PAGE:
ROBOT & FRANK Katara DFI Cinema Screening
Set in the near future, Frank, a retired cat burglar, has two grown kids who are concerned he can no longer live alone. They are tempted to place him in a nursing home until Frank’s son chooses a different option: against the old man’s wishes, he buys Frank a walking, talking humanoid robot programmed to improve his physical and mental health. What follows is an often hilarious and somewhat heartbreaking story about finding friends and family in the most unexpected places.
Winner: Sundance Film Festival 2012, Alfred P. Sloan Feature Film Prize
Tickets are available on the Doha Film Institute website, via this link: http://d-h.fi/raftix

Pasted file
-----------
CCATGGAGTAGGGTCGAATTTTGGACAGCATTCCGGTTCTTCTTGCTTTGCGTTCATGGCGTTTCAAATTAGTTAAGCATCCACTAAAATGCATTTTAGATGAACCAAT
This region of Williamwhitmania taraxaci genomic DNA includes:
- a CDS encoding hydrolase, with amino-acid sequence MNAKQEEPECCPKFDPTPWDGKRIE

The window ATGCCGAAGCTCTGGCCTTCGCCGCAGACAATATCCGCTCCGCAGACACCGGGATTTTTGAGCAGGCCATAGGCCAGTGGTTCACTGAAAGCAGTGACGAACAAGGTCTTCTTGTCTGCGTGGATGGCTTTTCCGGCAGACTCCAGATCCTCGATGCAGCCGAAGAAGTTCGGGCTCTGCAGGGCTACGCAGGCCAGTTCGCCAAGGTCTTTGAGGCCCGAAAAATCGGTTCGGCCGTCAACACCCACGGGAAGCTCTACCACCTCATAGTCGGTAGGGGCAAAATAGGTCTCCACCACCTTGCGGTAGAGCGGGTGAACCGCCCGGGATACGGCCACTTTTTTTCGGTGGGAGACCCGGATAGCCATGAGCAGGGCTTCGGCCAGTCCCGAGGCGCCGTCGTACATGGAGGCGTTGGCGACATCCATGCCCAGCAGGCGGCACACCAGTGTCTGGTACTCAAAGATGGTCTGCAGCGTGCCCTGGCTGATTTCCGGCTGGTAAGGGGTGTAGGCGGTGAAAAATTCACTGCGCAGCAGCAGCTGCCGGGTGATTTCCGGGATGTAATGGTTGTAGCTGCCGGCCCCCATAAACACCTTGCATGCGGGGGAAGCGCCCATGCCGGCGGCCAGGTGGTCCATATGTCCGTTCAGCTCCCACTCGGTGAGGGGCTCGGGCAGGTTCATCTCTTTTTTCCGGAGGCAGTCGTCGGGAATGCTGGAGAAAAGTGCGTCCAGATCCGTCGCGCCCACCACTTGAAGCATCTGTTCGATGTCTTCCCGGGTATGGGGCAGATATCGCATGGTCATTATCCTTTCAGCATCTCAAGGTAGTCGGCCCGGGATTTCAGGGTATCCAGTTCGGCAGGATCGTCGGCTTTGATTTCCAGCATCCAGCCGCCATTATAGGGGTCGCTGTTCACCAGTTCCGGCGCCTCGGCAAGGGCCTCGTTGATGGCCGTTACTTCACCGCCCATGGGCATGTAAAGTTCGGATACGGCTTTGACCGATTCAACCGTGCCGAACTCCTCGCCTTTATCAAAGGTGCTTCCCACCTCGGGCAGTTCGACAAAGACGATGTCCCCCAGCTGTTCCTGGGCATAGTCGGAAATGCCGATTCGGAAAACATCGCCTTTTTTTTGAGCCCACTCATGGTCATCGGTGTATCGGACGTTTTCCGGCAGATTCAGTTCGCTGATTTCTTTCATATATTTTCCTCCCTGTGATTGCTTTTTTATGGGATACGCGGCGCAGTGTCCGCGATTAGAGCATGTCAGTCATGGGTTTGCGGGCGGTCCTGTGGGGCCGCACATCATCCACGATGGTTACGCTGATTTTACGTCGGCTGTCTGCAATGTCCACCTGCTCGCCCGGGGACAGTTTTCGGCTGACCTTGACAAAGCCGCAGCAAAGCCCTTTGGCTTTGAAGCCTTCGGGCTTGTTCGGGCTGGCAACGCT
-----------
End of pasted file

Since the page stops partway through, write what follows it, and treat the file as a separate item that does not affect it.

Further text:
IndieWire.com review, by Eric Kohn:
Directed by newcomer Jake Schreier from a screenplay by Christopher D. Ford, "Robot and Frank" allows its understated wit to emerge organically from well-calibrated performances and the resulting pathos. Despite the ostensibly absurd set-up, the filmmakers play it straight, so that Frank's initial resistance to the robot's intrusion in his secluded life is no less credible than if the old man were grappling with a pushy roommate.
"Robot and Frank" succeeds... because Schreier and Ford render the relationship between the human character and the robot in largely credible terms. While there's never a point in time in which the movie hints that the robot has developed bona fide feelings toward Frank, his own affection for the robot is entirely believable. The ultimate cinematic actor, [Frank] Langella's facial expressions often tell the story in close-up, and with "Robot and Frank" they display a jaded man rediscovering his passion. With his subjectivity the star of the show, once Frank starts to see the robot as his only friend, so can we.